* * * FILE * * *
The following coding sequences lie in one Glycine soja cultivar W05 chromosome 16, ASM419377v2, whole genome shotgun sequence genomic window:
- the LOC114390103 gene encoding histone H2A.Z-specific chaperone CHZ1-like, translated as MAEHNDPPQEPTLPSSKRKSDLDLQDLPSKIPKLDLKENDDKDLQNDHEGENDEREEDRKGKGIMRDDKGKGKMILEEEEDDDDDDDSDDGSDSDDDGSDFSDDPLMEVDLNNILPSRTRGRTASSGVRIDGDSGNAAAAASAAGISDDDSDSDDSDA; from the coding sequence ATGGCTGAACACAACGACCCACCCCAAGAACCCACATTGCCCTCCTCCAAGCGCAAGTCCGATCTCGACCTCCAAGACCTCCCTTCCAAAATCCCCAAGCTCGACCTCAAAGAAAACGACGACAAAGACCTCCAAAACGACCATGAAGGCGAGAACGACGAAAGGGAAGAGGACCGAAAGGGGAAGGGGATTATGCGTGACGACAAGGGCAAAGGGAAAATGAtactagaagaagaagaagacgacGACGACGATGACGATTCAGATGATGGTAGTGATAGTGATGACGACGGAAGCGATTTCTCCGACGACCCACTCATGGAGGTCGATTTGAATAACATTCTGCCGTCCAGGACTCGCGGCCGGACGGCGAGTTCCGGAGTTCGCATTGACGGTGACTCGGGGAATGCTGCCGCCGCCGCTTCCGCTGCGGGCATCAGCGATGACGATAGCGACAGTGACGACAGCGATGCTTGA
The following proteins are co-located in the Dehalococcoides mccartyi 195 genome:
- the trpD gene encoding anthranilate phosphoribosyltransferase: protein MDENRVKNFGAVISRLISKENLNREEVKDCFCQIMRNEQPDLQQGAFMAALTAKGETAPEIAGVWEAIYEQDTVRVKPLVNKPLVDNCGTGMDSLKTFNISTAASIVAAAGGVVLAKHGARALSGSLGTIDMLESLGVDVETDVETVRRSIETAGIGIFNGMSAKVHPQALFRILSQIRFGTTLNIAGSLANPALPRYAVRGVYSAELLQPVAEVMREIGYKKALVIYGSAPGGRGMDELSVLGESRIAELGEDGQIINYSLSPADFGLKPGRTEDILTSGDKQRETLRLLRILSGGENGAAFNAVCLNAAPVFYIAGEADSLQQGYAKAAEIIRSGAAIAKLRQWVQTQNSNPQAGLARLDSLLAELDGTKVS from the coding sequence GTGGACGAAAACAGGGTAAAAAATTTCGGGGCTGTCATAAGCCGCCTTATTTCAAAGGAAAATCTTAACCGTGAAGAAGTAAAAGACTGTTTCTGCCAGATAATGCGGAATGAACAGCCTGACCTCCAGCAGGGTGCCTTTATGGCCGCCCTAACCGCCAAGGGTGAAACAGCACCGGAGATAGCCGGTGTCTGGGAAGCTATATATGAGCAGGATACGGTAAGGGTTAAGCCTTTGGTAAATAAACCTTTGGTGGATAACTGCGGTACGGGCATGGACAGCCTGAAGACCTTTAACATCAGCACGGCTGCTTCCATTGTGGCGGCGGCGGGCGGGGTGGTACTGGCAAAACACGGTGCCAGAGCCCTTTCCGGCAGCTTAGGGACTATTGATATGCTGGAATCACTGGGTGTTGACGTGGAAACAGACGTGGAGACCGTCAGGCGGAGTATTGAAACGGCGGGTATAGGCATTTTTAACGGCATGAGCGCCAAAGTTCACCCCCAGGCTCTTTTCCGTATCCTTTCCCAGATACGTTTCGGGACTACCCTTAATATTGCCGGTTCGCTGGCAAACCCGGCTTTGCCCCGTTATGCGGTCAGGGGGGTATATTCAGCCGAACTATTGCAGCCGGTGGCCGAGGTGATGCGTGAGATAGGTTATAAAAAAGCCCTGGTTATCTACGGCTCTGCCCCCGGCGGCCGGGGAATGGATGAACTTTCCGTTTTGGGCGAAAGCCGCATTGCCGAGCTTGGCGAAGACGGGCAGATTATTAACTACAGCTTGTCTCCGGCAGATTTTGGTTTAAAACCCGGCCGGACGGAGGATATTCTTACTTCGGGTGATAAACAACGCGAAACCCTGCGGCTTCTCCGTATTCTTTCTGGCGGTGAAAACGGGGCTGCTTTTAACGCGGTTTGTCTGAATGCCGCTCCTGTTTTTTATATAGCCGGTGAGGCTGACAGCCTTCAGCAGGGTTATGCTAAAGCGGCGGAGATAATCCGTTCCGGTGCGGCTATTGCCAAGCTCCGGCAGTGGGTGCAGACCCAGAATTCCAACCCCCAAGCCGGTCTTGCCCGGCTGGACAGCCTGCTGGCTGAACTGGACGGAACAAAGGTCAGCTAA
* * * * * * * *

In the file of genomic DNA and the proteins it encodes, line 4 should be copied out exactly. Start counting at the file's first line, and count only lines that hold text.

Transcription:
- the trpD gene encoding anthranilate phosphoribosyltransferase: protein MDENRVKNFGAVISRLISKENLNREEVKDCFCQIMRNEQPDLQQGAFMAALTAKGETAPEIAGVWEAIYEQDTVRVKPLVNKPLVDNCGTGMDSLKTFNISTAASIVAAAGGVVLAKHGARALSGSLGTIDMLESLGVDVETDVETVRRSIETAGIGIFNGMSAKVHPQALFRILSQIRFGTTLNIAGSLANPALPRYAVRGVYSAELLQPVAEVMREIGYKKALVIYGSAPGGRGMDELSVLGESRIAELGEDGQIINYSLSPADFGLKPGRTEDILTSGDKQRETLRLLRILSGGENGAAFNAVCLNAAPVFYIAGEADSLQQGYAKAAEIIRSGAAIAKLRQWVQTQNSNPQAGLARLDSLLAELDGTKVS from the coding sequence GTGGACGAAAACAGGGTAAAAAATTTCGGGGCTGTCATAAGCCGCCTTATTTCAAAGGAAAATCTTAACCGTGAAGAAGTAAAAGACTGTTTCTGCCAGATAATGCGGAATGAACAGCCTGACCTCCAGCAGGGTGCCTTTATGGCCGCCCTAACCGCCAAGGGTGAAACAGCACCGGAGATAGCCGGTGTCTGGGAAGCTATATATGAGCAGGATACGGTAAGGGTTAAGCCTTTGGTAAATAAACCTTTGGTGGATAACTGCGGTACGGGCATGGACAGCCTGAAGACCTTTAACATCAGCACGGCTGCTTCCATTGTGGCGGCGGCGGGCGGGGTGGTACTGGCAAAACACGGTGCCAGAGCCCTTTCCGGCAGCTTAGGGACTATTGATATGCTGGAATCACTGGGTGTTGACGTGGAAACAGACGTGGAGACCGTCAGGCGGAGTATTGAAACGGCGGGTATAGGCATTTTTAACGGCATGAGCGCCAAAGTTCACCCCCAGGCTCTTTTCCGTATCCTTTCCCAGATACGTTTCGGGACTACCCTTAATATTGCCGGTTCGCTGGCAAACCCGGCTTTGCCCCGTTATGCGGTCAGGGGGGTATATTCAGCCGAACTATTGCAGCCGGTGGCCGAGGTGATGCGTGAGATAGGTTATAAAAAAGCCCTGGTTATCTACGGCTCTGCCCCCGGCGGCCGGGGAATGGATGAACTTTCCGTTTTGGGCGAAAGCCGCATTGCCGAGCTTGGCGAAGACGGGCAGATTATTAACTACAGCTTGTCTCCGGCAGATTTTGGTTTAAAACCCGGCCGGACGGAGGATATTCTTACTTCGGGTGATAAACAACGCGAAACCCTGCGGCTTCTCCGTATTCTTTCTGGCGGTGAAAACGGGGCTGCTTTTAACGCGGTTTGTCTGAATGCCGCTCCTGTTTTTTATATAGCCGGTGAGGCTGACAGCCTTCAGCAGGGTTATGCTAAAGCGGCGGAGATAATCCGTTCCGGTGCGGCTATTGCCAAGCTCCGGCAGTGGGTGCAGACCCAGAATTCCAACCCCCAAGCCGGTCTTGCCCGGCTGGACAGCCTGCTGGCTGAACTGGACGGAACAAAGGTCAGCTAA